grouped_df_topic = grouped_df_topic.reset_index()
		st.header('Topics')
		st.dataframe(grouped_df_topic)

		df_cat = pd.DataFrame(categories_dict)
		grouped_df_cat = df_cat.groupby(['Category']).agg({'Relevance Score': ['mean']}).round(3)
		grouped_df_cat = grouped_df_cat.reset_index()
		st.header('Categories')
		st.dataframe(grouped_df_cat)

	elif input_type == 'URL':

		df_ent = pd.DataFrame(ent_dict)
		grouped_df_ent = df_ent.groupby(['Keyword']).agg({'Relevance Score': ['mean'], 'Existing Tag': ['max']}).round(3)
		grouped_df_ent = grouped_df_ent.reset_index()
		st.header('Entities')
		st.dataframe(grouped_df_ent)

		df_topic = pd.DataFrame(topics_dict)
		grouped_df_topic = df_topic.groupby(['Topic']).agg({'Relevance Score': ['mean'], 'Existing Tag': ['max']}).round(3)
		grouped_df_topic = grouped_df_topic.reset_index()
		st.header('Topics')
		st.dataframe(grouped_df_topic)

		df_cat = pd.DataFrame(categories_dict)
		grouped_df_cat = df_cat.groupby(['Category']).agg({'Relevance Score': ['mean']}).round(3)
		grouped_df_cat = grouped_df_cat.reset_index()
		st.header('Categories')
		st.dataframe(grouped_df_cat)

	elif input_type == 'Multiple URLs':

		df_ent = pd.DataFrame(ent_dict)
		grouped_df_ent = df_ent.groupby(['Keyword', 'Existing Tag']).describe().round(3)
		grouped_df_ent = grouped_df_ent.reset_index()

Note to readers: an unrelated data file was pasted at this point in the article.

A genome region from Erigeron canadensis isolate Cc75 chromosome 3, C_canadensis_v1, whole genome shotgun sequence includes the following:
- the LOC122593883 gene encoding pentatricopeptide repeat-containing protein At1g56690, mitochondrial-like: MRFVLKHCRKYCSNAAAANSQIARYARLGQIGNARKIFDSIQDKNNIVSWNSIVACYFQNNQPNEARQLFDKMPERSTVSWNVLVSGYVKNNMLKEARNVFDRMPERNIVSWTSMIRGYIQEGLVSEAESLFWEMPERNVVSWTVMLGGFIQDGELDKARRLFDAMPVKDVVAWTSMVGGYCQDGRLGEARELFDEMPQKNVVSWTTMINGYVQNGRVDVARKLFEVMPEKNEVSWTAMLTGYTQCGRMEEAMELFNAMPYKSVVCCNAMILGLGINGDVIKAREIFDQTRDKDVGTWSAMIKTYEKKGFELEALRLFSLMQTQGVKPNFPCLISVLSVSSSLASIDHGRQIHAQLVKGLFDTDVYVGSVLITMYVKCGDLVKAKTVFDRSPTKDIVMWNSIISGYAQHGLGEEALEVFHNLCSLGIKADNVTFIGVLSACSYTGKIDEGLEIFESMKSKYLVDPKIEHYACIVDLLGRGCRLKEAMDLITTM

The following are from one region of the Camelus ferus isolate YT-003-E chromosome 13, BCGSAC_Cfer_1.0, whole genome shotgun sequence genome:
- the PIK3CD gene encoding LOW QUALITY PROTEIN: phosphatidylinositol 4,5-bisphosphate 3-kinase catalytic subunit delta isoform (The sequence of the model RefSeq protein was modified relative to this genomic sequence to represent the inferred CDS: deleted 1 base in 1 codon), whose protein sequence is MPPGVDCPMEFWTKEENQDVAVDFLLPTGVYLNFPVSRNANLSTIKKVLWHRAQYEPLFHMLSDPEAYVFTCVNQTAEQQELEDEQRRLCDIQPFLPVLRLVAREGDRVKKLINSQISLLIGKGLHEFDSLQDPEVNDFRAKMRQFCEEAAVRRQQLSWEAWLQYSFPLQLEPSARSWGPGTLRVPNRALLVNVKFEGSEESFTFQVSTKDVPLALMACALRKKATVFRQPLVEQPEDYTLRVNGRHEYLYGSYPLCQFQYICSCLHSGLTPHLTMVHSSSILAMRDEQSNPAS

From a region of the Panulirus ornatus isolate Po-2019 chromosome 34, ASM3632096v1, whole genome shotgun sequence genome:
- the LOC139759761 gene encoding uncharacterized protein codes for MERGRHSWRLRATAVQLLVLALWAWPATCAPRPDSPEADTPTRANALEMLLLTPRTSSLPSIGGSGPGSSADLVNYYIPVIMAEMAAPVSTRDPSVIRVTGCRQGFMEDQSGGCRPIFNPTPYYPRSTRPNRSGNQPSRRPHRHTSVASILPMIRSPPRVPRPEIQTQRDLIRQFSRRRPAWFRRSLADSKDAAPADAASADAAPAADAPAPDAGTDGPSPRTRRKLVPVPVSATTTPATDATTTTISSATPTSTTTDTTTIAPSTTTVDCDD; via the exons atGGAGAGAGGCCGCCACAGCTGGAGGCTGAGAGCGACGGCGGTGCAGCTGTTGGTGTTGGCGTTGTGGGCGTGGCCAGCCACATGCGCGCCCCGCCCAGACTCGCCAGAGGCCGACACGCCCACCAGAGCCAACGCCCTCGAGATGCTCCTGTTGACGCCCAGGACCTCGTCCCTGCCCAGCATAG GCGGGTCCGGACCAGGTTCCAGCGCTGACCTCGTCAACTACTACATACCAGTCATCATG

st.header('Entities')
		st.dataframe(grouped_df_ent)

		df_topic = pd.DataFrame(topics_dict)
		grouped_df_topic = df_topic.groupby(['Topic', 'Existing Tag']).describe().round(3)
		grouped_df_topic = grouped_df_topic.reset_index()
		st.header('Topics')
		st.dataframe(grouped_df_topic)

		df_cat = pd.DataFrame(categories_dict)
		grouped_df_cat = df_cat.groupby('Category').describe().round(3)
		grouped_df_cat = grouped_df_cat.reset_index()
		st.header('Categories')
		st.dataframe(grouped_df_cat)

The penultimate function converts those dictionaries into dataframes. The data is aggregated by relevance score (if multiple instances of an entity are found, I get the mean relevance score), and the max value of existing tags (1 or 0). For multiple URLs, I’ve used describe() to give me a full range of statistical data. Most of it is superfluous but it was the best thing I could find to get the data I needed.

Below is a table of the top 5 entities found in this blog post, ordered by relevance score:

Keyword Relevance Score Existing tag
Website 0.6620 0
Search engine optimization 0.6460 0
Web scraping 0.6450 0
World Wide Website 0.6440 0
HTML 0.6320 0

A table of the top 5 topics found in this blog post, ordered by relevance score:

Topic Relevance Score Existing tag
API 1.0000 0
Blog 1.0000 0
Computer science 1.0000 1
Computing 1.0000 0
Google Search 1.0000 0

And a table of the top 5 categories found in this blog post, ordered by relevance score: